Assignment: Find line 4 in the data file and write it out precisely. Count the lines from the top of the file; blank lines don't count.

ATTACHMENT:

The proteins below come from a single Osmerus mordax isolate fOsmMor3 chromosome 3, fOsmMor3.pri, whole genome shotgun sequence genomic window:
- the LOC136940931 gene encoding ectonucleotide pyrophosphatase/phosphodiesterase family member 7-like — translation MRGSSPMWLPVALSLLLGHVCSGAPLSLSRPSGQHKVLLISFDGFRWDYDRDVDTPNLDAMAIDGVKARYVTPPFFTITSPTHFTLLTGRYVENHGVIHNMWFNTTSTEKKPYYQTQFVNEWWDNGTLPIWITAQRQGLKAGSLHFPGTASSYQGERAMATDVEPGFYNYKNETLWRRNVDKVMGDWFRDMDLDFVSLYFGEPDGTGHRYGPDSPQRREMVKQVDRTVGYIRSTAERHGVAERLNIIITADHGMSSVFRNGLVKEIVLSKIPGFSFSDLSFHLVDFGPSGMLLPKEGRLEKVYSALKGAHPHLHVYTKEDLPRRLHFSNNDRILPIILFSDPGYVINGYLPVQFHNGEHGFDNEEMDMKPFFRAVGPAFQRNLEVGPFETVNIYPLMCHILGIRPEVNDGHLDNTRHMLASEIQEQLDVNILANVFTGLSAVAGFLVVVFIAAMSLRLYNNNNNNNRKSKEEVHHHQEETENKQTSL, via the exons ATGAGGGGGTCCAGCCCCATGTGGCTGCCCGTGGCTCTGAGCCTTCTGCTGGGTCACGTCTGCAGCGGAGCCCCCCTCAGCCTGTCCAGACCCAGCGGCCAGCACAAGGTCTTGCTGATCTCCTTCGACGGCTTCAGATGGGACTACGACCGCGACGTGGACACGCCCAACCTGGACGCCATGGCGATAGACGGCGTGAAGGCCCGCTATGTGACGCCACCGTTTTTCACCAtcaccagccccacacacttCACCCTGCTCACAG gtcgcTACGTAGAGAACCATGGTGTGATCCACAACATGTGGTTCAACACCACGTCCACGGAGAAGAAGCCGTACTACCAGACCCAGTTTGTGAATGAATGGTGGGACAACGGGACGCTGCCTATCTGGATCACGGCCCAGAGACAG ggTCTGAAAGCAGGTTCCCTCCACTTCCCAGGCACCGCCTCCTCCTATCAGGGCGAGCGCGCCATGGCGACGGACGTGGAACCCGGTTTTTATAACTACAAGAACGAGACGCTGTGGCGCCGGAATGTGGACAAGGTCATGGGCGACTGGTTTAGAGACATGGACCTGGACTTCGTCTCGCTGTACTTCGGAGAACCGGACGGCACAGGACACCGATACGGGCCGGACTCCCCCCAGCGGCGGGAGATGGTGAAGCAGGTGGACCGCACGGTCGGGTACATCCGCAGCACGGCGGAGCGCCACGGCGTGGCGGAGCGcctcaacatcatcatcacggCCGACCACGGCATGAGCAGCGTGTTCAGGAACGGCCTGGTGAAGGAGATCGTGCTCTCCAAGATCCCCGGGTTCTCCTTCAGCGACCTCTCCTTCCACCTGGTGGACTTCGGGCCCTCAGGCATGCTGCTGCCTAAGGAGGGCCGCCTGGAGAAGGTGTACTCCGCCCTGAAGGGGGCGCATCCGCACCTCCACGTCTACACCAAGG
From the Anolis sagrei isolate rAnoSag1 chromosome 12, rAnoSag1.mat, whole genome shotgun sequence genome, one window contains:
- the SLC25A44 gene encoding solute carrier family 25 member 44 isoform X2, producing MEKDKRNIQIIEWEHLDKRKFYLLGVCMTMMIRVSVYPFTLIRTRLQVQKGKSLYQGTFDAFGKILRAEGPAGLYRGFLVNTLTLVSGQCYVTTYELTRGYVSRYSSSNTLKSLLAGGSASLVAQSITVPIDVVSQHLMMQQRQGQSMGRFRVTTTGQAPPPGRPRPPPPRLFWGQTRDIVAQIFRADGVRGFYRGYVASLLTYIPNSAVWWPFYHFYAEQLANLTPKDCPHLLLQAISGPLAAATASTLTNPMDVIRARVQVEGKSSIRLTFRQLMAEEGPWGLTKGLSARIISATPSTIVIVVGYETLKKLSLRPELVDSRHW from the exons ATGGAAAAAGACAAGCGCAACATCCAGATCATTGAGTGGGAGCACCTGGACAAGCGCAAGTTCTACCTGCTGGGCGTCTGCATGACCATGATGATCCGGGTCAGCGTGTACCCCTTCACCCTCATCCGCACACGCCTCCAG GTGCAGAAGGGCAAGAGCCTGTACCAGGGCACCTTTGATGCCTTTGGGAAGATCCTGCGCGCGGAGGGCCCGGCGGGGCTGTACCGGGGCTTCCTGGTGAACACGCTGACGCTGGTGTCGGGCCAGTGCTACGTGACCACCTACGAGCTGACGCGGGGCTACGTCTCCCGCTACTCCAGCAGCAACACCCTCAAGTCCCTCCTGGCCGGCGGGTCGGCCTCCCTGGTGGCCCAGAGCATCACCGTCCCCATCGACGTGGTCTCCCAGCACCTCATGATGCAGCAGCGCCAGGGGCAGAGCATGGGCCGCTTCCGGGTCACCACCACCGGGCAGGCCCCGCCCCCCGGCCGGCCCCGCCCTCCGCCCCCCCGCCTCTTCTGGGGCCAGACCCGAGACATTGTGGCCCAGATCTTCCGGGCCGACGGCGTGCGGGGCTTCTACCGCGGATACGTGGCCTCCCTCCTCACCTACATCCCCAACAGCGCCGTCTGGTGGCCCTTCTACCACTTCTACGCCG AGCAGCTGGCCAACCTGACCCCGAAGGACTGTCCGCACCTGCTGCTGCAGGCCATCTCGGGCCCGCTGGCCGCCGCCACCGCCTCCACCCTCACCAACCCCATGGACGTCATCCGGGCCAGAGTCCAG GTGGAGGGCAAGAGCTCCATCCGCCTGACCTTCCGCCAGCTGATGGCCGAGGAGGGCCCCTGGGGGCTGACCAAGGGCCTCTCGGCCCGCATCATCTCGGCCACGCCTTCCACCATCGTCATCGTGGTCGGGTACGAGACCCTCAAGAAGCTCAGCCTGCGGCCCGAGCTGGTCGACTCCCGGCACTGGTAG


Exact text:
- the SLC25A44 gene encoding solute carrier family 25 member 44 isoform X2, producing MEKDKRNIQIIEWEHLDKRKFYLLGVCMTMMIRVSVYPFTLIRTRLQVQKGKSLYQGTFDAFGKILRAEGPAGLYRGFLVNTLTLVSGQCYVTTYELTRGYVSRYSSSNTLKSLLAGGSASLVAQSITVPIDVVSQHLMMQQRQGQSMGRFRVTTTGQAPPPGRPRPPPPRLFWGQTRDIVAQIFRADGVRGFYRGYVASLLTYIPNSAVWWPFYHFYAEQLANLTPKDCPHLLLQAISGPLAAATASTLTNPMDVIRARVQVEGKSSIRLTFRQLMAEEGPWGLTKGLSARIISATPSTIVIVVGYETLKKLSLRPELVDSRHW from the exons ATGGAAAAAGACAAGCGCAACATCCAGATCATTGAGTGGGAGCACCTGGACAAGCGCAAGTTCTACCTGCTGGGCGTCTGCATGACCATGATGATCCGGGTCAGCGTGTACCCCTTCACCCTCATCCGCACACGCCTCCAG GTGCAGAAGGGCAAGAGCCTGTACCAGGGCACCTTTGATGCCTTTGGGAAGATCCTGCGCGCGGAGGGCCCGGCGGGGCTGTACCGGGGCTTCCTGGTGAACACGCTGACGCTGGTGTCGGGCCAGTGCTACGTGACCACCTACGAGCTGACGCGGGGCTACGTCTCCCGCTACTCCAGCAGCAACACCCTCAAGTCCCTCCTGGCCGGCGGGTCGGCCTCCCTGGTGGCCCAGAGCATCACCGTCCCCATCGACGTGGTCTCCCAGCACCTCATGATGCAGCAGCGCCAGGGGCAGAGCATGGGCCGCTTCCGGGTCACCACCACCGGGCAGGCCCCGCCCCCCGGCCGGCCCCGCCCTCCGCCCCCCCGCCTCTTCTGGGGCCAGACCCGAGACATTGTGGCCCAGATCTTCCGGGCCGACGGCGTGCGGGGCTTCTACCGCGGATACGTGGCCTCCCTCCTCACCTACATCCCCAACAGCGCCGTCTGGTGGCCCTTCTACCACTTCTACGCCG AGCAGCTGGCCAACCTGACCCCGAAGGACTGTCCGCACCTGCTGCTGCAGGCCATCTCGGGCCCGCTGGCCGCCGCCACCGCCTCCACCCTCACCAACCCCATGGACGTCATCCGGGCCAGAGTCCAG GTGGAGGGCAAGAGCTCCATCCGCCTGACCTTCCGCCAGCTGATGGCCGAGGAGGGCCCCTGGGGGCTGACCAAGGGCCTCTCGGCCCGCATCATCTCGGCCACGCCTTCCACCATCGTCATCGTGGTCGGGTACGAGACCCTCAAGAAGCTCAGCCTGCGGCCCGAGCTGGTCGACTCCCGGCACTGGTAG